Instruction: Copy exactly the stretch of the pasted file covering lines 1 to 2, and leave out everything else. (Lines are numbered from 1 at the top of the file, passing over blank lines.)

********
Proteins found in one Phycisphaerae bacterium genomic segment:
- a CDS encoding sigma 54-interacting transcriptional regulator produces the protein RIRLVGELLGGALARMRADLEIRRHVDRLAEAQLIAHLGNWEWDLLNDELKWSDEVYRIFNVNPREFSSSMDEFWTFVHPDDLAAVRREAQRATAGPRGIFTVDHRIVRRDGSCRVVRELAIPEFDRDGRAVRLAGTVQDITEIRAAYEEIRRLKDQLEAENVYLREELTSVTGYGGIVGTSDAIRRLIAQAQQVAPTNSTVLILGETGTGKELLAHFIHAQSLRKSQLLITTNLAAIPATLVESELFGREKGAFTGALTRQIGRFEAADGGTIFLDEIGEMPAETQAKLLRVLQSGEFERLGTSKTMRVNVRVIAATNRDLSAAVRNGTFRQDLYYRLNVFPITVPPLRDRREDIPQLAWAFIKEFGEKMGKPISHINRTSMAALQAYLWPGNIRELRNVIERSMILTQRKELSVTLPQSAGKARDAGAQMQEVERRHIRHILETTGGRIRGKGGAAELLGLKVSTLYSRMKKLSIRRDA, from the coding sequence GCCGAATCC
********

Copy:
Proteins found in one Phycisphaerae bacterium genomic segment:
- a CDS encoding sigma 54-interacting transcriptional regulator produces the protein RIRLVGELLGGALARMRADLEIRRHVDRLAEAQLIAHLGNWEWDLLNDELKWSDEVYRIFNVNPREFSSSMDEFWTFVHPDDLAAVRREAQRATAGPRGIFTVDHRIVRRDGSCRVVRELAIPEFDRDGRAVRLAGTVQDITEIRAAYEEIRRLKDQLEAENVYLREELTSVTGYGGIVGTSDAIRRLIAQAQQVAPTNSTVLILGETGTGKELLAHFIHAQSLRKSQLLITTNLAAIPATLVESELFGREKGAFTGALTRQIGRFEAADGGTIFLDEIGEMPAETQAKLLRVLQSGEFERLGTSKTMRVNVRVIAATNRDLSAAVRNGTFRQDLYYRLNVFPITVPPLRDRREDIPQLAWAFIKEFGEKMGKPISHINRTSMAALQAYLWPGNIRELRNVIERSMILTQRKELSVTLPQSAGKARDAGAQMQEVERRHIRHILETTGGRIRGKGGAAELLGLKVSTLYSRMKKLSIRRDA, from the coding sequence GCCGAATCC